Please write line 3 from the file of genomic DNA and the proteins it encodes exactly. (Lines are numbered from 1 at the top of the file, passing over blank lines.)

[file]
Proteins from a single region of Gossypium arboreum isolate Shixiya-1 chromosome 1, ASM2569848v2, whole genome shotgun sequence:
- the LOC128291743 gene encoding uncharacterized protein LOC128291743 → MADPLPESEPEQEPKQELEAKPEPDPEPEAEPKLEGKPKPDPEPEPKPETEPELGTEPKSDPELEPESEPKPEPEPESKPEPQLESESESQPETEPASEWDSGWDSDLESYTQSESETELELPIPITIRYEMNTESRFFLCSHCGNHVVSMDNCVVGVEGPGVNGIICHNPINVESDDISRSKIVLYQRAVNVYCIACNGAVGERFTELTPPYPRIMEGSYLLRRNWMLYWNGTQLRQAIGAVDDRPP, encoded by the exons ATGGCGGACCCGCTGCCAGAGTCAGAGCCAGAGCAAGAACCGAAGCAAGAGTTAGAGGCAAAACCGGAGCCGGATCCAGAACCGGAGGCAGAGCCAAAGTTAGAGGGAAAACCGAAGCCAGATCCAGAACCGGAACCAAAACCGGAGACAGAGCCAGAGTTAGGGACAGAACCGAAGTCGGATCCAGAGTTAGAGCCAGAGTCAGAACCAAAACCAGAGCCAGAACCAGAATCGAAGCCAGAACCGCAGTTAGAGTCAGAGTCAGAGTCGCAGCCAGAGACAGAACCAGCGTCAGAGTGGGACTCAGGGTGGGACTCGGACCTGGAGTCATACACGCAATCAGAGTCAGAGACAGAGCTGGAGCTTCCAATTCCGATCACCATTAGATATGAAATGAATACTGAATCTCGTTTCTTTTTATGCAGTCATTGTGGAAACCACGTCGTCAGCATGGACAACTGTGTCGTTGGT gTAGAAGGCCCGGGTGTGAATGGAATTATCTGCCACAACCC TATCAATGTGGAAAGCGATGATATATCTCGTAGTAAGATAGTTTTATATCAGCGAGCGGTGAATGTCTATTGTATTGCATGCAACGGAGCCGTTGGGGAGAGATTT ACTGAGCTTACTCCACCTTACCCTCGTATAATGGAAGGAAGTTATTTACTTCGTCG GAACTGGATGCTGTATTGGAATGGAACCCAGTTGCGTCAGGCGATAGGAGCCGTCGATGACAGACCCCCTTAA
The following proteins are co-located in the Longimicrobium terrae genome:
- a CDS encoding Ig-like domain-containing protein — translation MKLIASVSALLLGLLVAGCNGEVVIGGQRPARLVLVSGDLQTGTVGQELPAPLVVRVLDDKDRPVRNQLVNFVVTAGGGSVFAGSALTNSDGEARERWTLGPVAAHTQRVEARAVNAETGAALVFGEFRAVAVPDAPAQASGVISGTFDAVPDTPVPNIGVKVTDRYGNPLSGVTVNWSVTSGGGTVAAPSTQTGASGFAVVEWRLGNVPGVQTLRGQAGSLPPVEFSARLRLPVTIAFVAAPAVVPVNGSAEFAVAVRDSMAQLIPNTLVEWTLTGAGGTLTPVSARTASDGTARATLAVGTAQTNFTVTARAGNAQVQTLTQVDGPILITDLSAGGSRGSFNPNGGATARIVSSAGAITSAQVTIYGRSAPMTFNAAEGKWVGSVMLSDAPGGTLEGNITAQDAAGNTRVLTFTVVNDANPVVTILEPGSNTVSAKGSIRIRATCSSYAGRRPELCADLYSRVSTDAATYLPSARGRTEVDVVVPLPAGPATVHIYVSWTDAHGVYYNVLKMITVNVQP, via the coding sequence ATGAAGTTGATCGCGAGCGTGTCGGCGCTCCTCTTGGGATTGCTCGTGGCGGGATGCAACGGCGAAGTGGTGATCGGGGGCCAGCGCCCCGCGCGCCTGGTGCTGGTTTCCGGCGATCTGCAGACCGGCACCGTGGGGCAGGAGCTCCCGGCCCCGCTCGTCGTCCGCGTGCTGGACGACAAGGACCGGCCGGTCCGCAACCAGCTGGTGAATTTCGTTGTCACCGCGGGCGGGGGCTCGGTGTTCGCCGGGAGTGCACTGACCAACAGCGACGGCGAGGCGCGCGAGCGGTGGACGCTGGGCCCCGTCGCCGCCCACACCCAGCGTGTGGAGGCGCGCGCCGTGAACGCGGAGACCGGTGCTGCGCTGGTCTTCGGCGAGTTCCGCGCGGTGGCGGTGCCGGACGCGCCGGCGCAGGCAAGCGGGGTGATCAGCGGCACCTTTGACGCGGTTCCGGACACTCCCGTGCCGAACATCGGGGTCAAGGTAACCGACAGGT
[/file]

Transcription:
The following proteins are co-located in the Longimicrobium terrae genome: